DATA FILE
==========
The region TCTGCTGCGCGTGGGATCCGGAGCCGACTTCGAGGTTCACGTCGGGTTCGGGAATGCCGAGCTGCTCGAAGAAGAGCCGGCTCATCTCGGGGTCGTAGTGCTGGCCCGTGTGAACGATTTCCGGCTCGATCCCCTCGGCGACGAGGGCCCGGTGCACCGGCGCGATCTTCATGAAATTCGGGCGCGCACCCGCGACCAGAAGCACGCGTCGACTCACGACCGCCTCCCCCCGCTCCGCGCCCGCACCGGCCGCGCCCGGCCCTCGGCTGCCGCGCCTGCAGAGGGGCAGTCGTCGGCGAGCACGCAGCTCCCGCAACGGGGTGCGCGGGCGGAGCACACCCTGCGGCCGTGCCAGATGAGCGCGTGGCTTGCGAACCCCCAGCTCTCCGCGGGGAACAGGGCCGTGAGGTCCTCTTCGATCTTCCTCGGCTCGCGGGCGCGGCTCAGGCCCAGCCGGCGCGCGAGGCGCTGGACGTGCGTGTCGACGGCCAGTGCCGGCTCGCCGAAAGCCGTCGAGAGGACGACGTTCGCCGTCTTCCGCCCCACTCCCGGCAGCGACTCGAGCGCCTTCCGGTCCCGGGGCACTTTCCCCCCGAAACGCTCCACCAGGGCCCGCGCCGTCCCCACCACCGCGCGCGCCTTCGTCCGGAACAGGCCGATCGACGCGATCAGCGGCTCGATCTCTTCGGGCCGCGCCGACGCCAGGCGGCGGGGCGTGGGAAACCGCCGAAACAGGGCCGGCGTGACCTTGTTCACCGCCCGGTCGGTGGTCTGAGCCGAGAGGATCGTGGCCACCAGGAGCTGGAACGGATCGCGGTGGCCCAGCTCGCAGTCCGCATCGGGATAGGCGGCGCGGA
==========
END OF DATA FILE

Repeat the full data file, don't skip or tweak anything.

The region TCTGCTGCGCGTGGGATCCGGAGCCGACTTCGAGGTTCACGTCGGGTTCGGGAATGCCGAGCTGCTCGAAGAAGAGCCGGCTCATCTCGGGGTCGTAGTGCTGGCCCGTGTGAACGATTTCCGGCTCGATCCCCTCGGCGACGAGGGCCCGGTGCACCGGCGCGATCTTCATGAAATTCGGGCGCGCACCCGCGACCAGAAGCACGCGTCGACTCACGACCGCCTCCCCCCGCTCCGCGCCCGCACCGGCCGCGCCCGGCCCTCGGCTGCCGCGCCTGCAGAGGGGCAGTCGTCGGCGAGCACGCAGCTCCCGCAACGGGGTGCGCGGGCGGAGCACACCCTGCGGCCGTGCCAGATGAGCGCGTGGCTTGCGAACCCCCAGCTCTCCGCGGGGAACAGGGCCGTGAGGTCCTCTTCGATCTTCCTCGGCTCGCGGGCGCGGCTCAGGCCCAGCCGGCGCGCGAGGCGCTGGACGTGCGTGTCGACGGCCAGTGCCGGCTCGCCGAAAGCCGTCGAGAGGACGACGTTCGCCGTCTTCCGCCCCACTCCCGGCAGCGACTCGAGCGCCTTCCGGTCCCGGGGCACTTTCCCCCCGAAACGCTCCACCAGGGCCCGCGCCGTCCCCACCACCGCGCGCGCCTTCGTCCGGAACAGGCCGATCGACGCGATCAGCGGCTCGATCTCTTCGGGCCGCGCCGACGCCAGGCGGCGGGGCGTGGGAAACCGCCGAAACAGGGCCGGCGTGACCTTGTTCACCGCCCGGTCGGTGGTCTGAGCCGAGAGGATCGTGGCCACCAGGAGCTGGAACGGATCGCGGTGGCCCAGCTCGCAGTCCGCATCGGGATAGGCGGCGCGGA